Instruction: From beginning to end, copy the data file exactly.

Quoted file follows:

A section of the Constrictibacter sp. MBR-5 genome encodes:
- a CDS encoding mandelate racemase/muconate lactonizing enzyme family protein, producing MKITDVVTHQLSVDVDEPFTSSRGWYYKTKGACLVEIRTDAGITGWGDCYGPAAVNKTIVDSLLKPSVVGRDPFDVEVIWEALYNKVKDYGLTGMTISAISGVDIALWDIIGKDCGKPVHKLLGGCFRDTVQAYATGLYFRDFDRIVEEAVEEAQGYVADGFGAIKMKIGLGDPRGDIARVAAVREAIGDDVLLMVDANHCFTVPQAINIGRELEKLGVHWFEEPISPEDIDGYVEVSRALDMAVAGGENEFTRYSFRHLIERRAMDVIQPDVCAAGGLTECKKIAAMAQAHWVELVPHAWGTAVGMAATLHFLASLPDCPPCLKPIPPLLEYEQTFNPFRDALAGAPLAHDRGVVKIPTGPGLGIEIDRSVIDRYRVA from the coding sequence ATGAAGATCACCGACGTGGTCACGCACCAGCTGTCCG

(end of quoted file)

A section of the Constrictibacter sp. MBR-5 genome encodes:
- a CDS encoding mandelate racemase/muconate lactonizing enzyme family protein, producing MKITDVVTHQLSVDVDEPFTSSRGWYYKTKGACLVEIRTDAGITGWGDCYGPAAVNKTIVDSLLKPSVVGRDPFDVEVIWEALYNKVKDYGLTGMTISAISGVDIALWDIIGKDCGKPVHKLLGGCFRDTVQAYATGLYFRDFDRIVEEAVEEAQGYVADGFGAIKMKIGLGDPRGDIARVAAVREAIGDDVLLMVDANHCFTVPQAINIGRELEKLGVHWFEEPISPEDIDGYVEVSRALDMAVAGGENEFTRYSFRHLIERRAMDVIQPDVCAAGGLTECKKIAAMAQAHWVELVPHAWGTAVGMAATLHFLASLPDCPPCLKPIPPLLEYEQTFNPFRDALAGAPLAHDRGVVKIPTGPGLGIEIDRSVIDRYRVA from the coding sequence ATGAAGATCACCGACGTGGTCACGCACCAGCTGTCCG